James is at Eurogamer Expo 2010 in London, and while he’s trying to enjoy himself at his first games showcase, he’s also trying to work and get some hands-on time. This is one of several previews of games featured at this year’s event.
Often enough we’ve seen the term “squad-based shooter” bandied around by production companies and developers alike, but the games just end up being Rambo-style free for all shooters with the only clear objective being to kill whoever’s not on your team. Certain modes in games like Counter-Strike, Modern Warfare 2 and Bad Company 2 do provide some form of objective-based combat to an extent, but proper teamwork is largely few and far between. Brink looks like it’s going to be the big shooter that will change this.
Developed by Splash Damage, better known for their work on id’s Enemy Territory games (Wolfenstein, Quake Wars) and the multiplayer component of Doom 3, and published by id’s new publishing partners Bethesda (Fallout, The Elder Scrolls), Brink looks to push the boundaries further with Splash Damage getting their own original IP to work on.
Brink is set on an island city called the Ark, but is completely overcrowded due to floods ravaging the rest of the world, and there is now not enough resources to go around. The Resistance is fighting for fair management and allocation of the Ark’s resources, which they believe the Security to be withholding from certain sections of the public, much in a “rich get richer, poor get poorer” manner.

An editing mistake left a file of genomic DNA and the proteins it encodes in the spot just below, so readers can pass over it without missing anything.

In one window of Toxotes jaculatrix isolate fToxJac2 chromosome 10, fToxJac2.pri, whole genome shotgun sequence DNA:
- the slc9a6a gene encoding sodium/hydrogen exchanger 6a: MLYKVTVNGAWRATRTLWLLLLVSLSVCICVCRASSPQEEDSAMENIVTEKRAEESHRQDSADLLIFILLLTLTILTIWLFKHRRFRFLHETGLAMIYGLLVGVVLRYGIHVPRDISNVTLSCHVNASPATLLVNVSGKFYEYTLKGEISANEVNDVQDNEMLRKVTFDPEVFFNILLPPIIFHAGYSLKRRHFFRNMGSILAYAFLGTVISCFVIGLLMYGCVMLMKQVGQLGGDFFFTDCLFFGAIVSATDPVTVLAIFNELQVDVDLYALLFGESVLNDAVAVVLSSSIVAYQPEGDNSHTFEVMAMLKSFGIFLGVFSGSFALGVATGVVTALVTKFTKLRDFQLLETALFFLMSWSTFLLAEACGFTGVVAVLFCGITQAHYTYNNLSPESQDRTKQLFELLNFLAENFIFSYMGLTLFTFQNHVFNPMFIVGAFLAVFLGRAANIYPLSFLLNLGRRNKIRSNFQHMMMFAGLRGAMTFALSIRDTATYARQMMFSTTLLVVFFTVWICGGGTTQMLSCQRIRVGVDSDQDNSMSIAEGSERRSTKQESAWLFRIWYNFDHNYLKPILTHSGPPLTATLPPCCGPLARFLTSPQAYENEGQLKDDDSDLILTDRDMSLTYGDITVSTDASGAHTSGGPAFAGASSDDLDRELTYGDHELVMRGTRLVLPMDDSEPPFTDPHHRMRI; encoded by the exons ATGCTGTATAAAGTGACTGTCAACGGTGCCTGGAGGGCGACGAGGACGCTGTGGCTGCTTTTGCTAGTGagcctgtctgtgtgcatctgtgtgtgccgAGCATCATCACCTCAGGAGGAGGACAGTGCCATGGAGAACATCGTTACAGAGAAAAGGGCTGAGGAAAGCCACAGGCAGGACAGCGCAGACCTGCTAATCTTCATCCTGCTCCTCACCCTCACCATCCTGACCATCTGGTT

The multiplayer is broken down so that there are 4 classes to choose from, Soldier, Engineer, Medic, and Operatives. The particular mission I played, I was a member of the Resistance trying to protect supplies from being reclaimed by the Security. Our objective being simply to fend them off for a set period of time, theirs to being get in and come out with their supplies. They had to escort a sentry bot throughout winding city streets, using the various classes to overcome obstacles, such as using a Soldier’s demolition skills to blow open a hole in a wall so the sentry could drive through, and an Engineer to operate a crane to lift the bot across a gap while the rest of the team traversed on a foot bridge too narrow for the bot itself to travel over.
In addition to these skills being a key component to completing missions, the classes each have their own perks on the field of battle. Soldiers can carry extra ammo, and take from their supply to replenish others who are running low, Engineers can buff other players’ weapons, Medics can both heal as well as revive downed opponents – handy to have someone come back where they died before instead of respawning a few moments behind everyone else – and Operatives can interrogate downed opposition fighters who are near-death and obtain intel from them about weapons caches, locations of enemies, as well as being able to disguise as the enemy and go deep undercover for some unexpected (to the other team) kills.
Some would say the particular mission I played and described could be summarised by saying “It’s just like any Payload map on Team Fortress 2. And in a way yeah, of course it is, but again, almost every escort-based mission will be similar in nature to each other. But it’s the style of shooting and the planning that has to go behind the playing in Brink, that looks to set it apart from its competition. It’s crazy almost anarchaic/apocalyptic stylings, it’s SMART (Smooth Movement Across Random Terrain) parkour movement system, its vast array of character customisation options, as well as a heavy single-player mode that we’ve come to expect from games bearing the Bethesda banner, all will blend together to give us what could be one of the most unique first-person shooter experiences 2011 will have to offer.